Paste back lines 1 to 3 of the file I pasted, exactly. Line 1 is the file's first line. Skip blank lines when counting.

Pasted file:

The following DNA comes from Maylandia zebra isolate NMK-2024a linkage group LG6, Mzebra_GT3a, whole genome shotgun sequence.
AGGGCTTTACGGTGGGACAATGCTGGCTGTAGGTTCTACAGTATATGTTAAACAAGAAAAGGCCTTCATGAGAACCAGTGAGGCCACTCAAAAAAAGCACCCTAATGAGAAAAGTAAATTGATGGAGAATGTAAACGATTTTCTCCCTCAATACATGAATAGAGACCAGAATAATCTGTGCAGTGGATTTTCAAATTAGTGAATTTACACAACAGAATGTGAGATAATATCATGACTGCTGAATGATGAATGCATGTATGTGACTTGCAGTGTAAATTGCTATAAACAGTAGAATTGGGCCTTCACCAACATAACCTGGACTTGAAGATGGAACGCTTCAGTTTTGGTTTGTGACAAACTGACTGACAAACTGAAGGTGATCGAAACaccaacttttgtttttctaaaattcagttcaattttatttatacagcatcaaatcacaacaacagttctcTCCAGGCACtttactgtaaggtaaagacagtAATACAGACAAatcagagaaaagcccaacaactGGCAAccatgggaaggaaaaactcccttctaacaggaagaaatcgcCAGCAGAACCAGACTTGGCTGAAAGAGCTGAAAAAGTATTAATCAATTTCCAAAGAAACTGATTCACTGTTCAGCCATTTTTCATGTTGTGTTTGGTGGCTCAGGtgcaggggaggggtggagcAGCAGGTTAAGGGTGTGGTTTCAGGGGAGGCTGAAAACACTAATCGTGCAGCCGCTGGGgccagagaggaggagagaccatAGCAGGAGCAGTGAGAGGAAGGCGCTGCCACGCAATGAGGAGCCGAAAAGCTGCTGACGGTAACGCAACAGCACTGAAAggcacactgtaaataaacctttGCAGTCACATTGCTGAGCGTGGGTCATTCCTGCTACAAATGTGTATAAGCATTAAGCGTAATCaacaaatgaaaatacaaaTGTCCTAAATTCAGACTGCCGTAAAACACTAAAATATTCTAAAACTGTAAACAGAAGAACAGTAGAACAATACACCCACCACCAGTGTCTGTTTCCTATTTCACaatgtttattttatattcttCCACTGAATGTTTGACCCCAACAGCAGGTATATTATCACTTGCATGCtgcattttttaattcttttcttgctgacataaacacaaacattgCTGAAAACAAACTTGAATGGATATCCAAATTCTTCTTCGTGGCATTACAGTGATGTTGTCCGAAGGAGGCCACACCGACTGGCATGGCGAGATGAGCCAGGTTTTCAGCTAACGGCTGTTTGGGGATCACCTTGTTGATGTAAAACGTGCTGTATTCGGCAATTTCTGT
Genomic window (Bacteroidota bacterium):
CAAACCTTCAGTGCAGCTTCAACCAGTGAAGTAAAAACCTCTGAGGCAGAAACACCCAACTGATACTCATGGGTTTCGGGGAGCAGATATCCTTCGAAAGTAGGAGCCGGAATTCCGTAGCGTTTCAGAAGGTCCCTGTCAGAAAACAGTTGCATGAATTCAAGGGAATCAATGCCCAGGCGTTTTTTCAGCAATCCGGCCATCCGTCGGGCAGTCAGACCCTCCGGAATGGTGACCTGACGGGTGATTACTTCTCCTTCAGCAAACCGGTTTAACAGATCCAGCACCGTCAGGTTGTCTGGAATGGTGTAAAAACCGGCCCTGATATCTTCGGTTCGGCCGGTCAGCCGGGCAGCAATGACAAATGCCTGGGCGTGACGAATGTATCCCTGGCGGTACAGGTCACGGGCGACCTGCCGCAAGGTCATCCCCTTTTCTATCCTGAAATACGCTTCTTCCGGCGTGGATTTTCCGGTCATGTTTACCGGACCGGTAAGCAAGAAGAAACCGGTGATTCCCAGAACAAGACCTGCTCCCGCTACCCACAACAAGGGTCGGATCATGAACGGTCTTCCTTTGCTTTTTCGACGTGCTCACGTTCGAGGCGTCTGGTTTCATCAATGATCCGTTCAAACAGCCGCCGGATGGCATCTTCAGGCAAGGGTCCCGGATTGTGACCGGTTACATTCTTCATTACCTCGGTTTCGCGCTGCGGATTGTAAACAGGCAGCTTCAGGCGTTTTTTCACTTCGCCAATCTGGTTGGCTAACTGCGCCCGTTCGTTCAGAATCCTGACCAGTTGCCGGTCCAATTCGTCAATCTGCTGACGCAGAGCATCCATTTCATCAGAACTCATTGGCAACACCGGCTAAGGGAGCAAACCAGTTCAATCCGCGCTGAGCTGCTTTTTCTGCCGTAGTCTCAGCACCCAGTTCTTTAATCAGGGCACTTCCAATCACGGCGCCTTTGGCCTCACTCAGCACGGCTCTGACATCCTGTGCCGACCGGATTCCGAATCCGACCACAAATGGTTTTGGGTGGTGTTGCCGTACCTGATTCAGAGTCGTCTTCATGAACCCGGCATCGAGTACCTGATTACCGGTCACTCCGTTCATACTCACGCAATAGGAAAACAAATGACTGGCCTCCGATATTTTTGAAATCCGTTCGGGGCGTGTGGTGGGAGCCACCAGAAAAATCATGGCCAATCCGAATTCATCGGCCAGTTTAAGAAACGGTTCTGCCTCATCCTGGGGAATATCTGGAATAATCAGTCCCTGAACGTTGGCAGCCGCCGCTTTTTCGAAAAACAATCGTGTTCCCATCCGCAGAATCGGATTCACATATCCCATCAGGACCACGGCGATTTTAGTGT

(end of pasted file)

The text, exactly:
The following DNA comes from Maylandia zebra isolate NMK-2024a linkage group LG6, Mzebra_GT3a, whole genome shotgun sequence.
AGGGCTTTACGGTGGGACAATGCTGGCTGTAGGTTCTACAGTATATGTTAAACAAGAAAAGGCCTTCATGAGAACCAGTGAGGCCACTCAAAAAAAGCACCCTAATGAGAAAAGTAAATTGATGGAGAATGTAAACGATTTTCTCCCTCAATACATGAATAGAGACCAGAATAATCTGTGCAGTGGATTTTCAAATTAGTGAATTTACACAACAGAATGTGAGATAATATCATGACTGCTGAATGATGAATGCATGTATGTGACTTGCAGTGTAAATTGCTATAAACAGTAGAATTGGGCCTTCACCAACATAACCTGGACTTGAAGATGGAACGCTTCAGTTTTGGTTTGTGACAAACTGACTGACAAACTGAAGGTGATCGAAACaccaacttttgtttttctaaaattcagttcaattttatttatacagcatcaaatcacaacaacagttctcTCCAGGCACtttactgtaaggtaaagacagtAATACAGACAAatcagagaaaagcccaacaactGGCAAccatgggaaggaaaaactcccttctaacaggaagaaatcgcCAGCAGAACCAGACTTGGCTGAAAGAGCTGAAAAAGTATTAATCAATTTCCAAAGAAACTGATTCACTGTTCAGCCATTTTTCATGTTGTGTTTGGTGGCTCAGGtgcaggggaggggtggagcAGCAGGTTAAGGGTGTGGTTTCAGGGGAGGCTGAAAACACTAATCGTGCAGCCGCTGGGgccagagaggaggagagaccatAGCAGGAGCAGTGAGAGGAAGGCGCTGCCACGCAATGAGGAGCCGAAAAGCTGCTGACGGTAACGCAACAGCACTGAAAggcacactgtaaataaacctttGCAGTCACATTGCTGAGCGTGGGTCATTCCTGCTACAAATGTGTATAAGCATTAAGCGTAATCaacaaatgaaaatacaaaTGTCCTAAATTCAGACTGCCGTAAAACACTAAAATATTCTAAAACTGTAAACAGAAGAACAGTAGAACAATACACCCACCACCAGTGTCTGTTTCCTATTTCACaatgtttattttatattcttCCACTGAATGTTTGACCCCAACAGCAGGTATATTATCACTTGCATGCtgcattttttaattcttttcttgctgacataaacacaaacattgCTGAAAACAAACTTGAATGGATATCCAAATTCTTCTTCGTGGCATTACAGTGATGTTGTCCGAAGGAGGCCACACCGACTGGCATGGCGAGATGAGCCAGGTTTTCAGCTAACGGCTGTTTGGGGATCACCTTGTTGATGTAAAACGTGCTGTATTCGGCAATTTCTGT
Genomic window (Bacteroidota bacterium):